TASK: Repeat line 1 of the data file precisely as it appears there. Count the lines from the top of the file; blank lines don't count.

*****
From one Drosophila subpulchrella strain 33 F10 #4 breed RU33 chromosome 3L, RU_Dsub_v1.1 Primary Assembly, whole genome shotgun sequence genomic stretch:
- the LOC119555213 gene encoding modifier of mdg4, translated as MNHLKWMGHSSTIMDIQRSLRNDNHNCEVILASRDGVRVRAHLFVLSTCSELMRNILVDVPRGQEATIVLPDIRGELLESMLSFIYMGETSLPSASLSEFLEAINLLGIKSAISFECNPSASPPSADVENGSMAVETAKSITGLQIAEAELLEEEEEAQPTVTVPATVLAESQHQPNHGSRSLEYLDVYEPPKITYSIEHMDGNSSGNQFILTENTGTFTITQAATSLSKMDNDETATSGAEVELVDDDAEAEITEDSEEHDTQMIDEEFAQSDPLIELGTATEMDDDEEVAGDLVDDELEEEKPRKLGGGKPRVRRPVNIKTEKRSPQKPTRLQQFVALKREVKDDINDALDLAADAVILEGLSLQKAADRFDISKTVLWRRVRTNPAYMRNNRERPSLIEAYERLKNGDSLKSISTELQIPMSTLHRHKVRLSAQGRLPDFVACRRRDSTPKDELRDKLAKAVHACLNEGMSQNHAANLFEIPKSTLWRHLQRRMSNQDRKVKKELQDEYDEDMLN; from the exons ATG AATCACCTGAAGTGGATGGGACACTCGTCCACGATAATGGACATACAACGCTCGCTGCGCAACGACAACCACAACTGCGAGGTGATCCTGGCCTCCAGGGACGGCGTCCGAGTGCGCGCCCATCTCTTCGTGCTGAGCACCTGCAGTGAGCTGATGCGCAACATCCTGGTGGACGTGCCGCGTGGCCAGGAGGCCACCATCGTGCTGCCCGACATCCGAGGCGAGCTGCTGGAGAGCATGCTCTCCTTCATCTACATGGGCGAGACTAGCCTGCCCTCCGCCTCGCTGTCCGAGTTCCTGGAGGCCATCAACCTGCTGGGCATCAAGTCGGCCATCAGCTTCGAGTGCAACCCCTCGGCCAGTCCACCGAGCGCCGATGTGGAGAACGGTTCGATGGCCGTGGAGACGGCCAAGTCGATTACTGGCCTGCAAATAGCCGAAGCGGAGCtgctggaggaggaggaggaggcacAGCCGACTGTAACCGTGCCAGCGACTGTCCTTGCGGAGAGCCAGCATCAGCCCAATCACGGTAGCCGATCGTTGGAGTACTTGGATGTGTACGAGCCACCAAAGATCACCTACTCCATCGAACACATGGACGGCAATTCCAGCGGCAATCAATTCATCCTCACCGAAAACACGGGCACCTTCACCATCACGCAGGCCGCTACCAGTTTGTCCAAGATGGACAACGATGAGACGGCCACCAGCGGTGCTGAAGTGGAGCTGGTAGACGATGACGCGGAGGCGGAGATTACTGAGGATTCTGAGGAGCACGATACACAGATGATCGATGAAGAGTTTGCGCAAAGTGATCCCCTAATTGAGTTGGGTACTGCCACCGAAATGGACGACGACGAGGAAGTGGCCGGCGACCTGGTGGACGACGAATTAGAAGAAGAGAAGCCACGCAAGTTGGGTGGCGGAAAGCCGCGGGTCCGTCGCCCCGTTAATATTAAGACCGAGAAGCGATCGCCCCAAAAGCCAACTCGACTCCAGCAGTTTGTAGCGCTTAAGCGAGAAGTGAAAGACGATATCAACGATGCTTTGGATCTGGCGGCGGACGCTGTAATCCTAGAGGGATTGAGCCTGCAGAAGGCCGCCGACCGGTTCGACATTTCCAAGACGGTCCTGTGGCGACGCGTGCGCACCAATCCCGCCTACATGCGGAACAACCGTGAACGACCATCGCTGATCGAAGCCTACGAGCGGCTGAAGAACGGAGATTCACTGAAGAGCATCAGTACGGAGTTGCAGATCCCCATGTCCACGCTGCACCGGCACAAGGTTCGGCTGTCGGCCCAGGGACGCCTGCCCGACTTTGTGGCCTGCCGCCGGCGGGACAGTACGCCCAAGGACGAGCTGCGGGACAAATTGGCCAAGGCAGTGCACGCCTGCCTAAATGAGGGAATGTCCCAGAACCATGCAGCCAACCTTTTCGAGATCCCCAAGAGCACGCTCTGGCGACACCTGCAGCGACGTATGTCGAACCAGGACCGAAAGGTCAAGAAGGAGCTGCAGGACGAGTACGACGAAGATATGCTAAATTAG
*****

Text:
From one Drosophila subpulchrella strain 33 F10 #4 breed RU33 chromosome 3L, RU_Dsub_v1.1 Primary Assembly, whole genome shotgun sequence genomic stretch: